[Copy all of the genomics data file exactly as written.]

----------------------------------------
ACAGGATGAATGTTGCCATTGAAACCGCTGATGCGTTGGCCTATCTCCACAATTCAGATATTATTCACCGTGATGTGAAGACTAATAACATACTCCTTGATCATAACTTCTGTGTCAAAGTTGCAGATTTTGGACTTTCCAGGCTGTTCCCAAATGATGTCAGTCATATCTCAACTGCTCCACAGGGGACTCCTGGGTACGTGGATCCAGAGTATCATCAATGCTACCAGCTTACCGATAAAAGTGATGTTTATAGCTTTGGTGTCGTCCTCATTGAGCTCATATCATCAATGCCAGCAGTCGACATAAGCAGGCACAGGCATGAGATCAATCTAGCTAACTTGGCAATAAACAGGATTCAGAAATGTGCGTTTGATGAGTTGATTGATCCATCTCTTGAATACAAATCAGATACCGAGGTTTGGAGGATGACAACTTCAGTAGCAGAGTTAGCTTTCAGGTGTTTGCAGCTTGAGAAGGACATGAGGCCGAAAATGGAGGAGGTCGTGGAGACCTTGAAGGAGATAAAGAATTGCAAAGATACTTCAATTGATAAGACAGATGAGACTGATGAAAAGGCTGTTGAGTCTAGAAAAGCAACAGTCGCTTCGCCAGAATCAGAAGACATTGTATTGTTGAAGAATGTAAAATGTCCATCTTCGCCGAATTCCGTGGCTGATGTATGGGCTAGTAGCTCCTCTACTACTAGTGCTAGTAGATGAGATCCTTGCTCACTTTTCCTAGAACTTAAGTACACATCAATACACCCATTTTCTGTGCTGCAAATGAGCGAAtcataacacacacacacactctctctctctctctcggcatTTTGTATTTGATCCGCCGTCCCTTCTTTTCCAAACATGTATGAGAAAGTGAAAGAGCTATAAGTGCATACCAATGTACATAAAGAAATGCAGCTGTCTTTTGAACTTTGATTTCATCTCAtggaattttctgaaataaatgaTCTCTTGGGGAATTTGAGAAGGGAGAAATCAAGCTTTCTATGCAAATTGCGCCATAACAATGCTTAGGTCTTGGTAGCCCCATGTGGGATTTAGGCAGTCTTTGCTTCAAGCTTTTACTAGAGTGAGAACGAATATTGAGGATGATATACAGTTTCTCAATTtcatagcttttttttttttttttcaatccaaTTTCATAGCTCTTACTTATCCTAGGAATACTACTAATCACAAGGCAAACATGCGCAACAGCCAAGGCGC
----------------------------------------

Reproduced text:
ACAGGATGAATGTTGCCATTGAAACCGCTGATGCGTTGGCCTATCTCCACAATTCAGATATTATTCACCGTGATGTGAAGACTAATAACATACTCCTTGATCATAACTTCTGTGTCAAAGTTGCAGATTTTGGACTTTCCAGGCTGTTCCCAAATGATGTCAGTCATATCTCAACTGCTCCACAGGGGACTCCTGGGTACGTGGATCCAGAGTATCATCAATGCTACCAGCTTACCGATAAAAGTGATGTTTATAGCTTTGGTGTCGTCCTCATTGAGCTCATATCATCAATGCCAGCAGTCGACATAAGCAGGCACAGGCATGAGATCAATCTAGCTAACTTGGCAATAAACAGGATTCAGAAATGTGCGTTTGATGAGTTGATTGATCCATCTCTTGAATACAAATCAGATACCGAGGTTTGGAGGATGACAACTTCAGTAGCAGAGTTAGCTTTCAGGTGTTTGCAGCTTGAGAAGGACATGAGGCCGAAAATGGAGGAGGTCGTGGAGACCTTGAAGGAGATAAAGAATTGCAAAGATACTTCAATTGATAAGACAGATGAGACTGATGAAAAGGCTGTTGAGTCTAGAAAAGCAACAGTCGCTTCGCCAGAATCAGAAGACATTGTATTGTTGAAGAATGTAAAATGTCCATCTTCGCCGAATTCCGTGGCTGATGTATGGGCTAGTAGCTCCTCTACTACTAGTGCTAGTAGATGAGATCCTTGCTCACTTTTCCTAGAACTTAAGTACACATCAATACACCCATTTTCTGTGCTGCAAATGAGCGAAtcataacacacacacacactctctctctctctctcggcatTTTGTATTTGATCCGCCGTCCCTTCTTTTCCAAACATGTATGAGAAAGTGAAAGAGCTATAAGTGCATACCAATGTACATAAAGAAATGCAGCTGTCTTTTGAACTTTGATTTCATCTCAtggaattttctgaaataaatgaTCTCTTGGGGAATTTGAGAAGGGAGAAATCAAGCTTTCTATGCAAATTGCGCCATAACAATGCTTAGGTCTTGGTAGCCCCATGTGGGATTTAGGCAGTCTTTGCTTCAAGCTTTTACTAGAGTGAGAACGAATATTGAGGATGATATACAGTTTCTCAATTtcatagcttttttttttttttttcaatccaaTTTCATAGCTCTTACTTATCCTAGGAATACTACTAATCACAAGGCAAACATGCGCAACAGCCAAGGCGC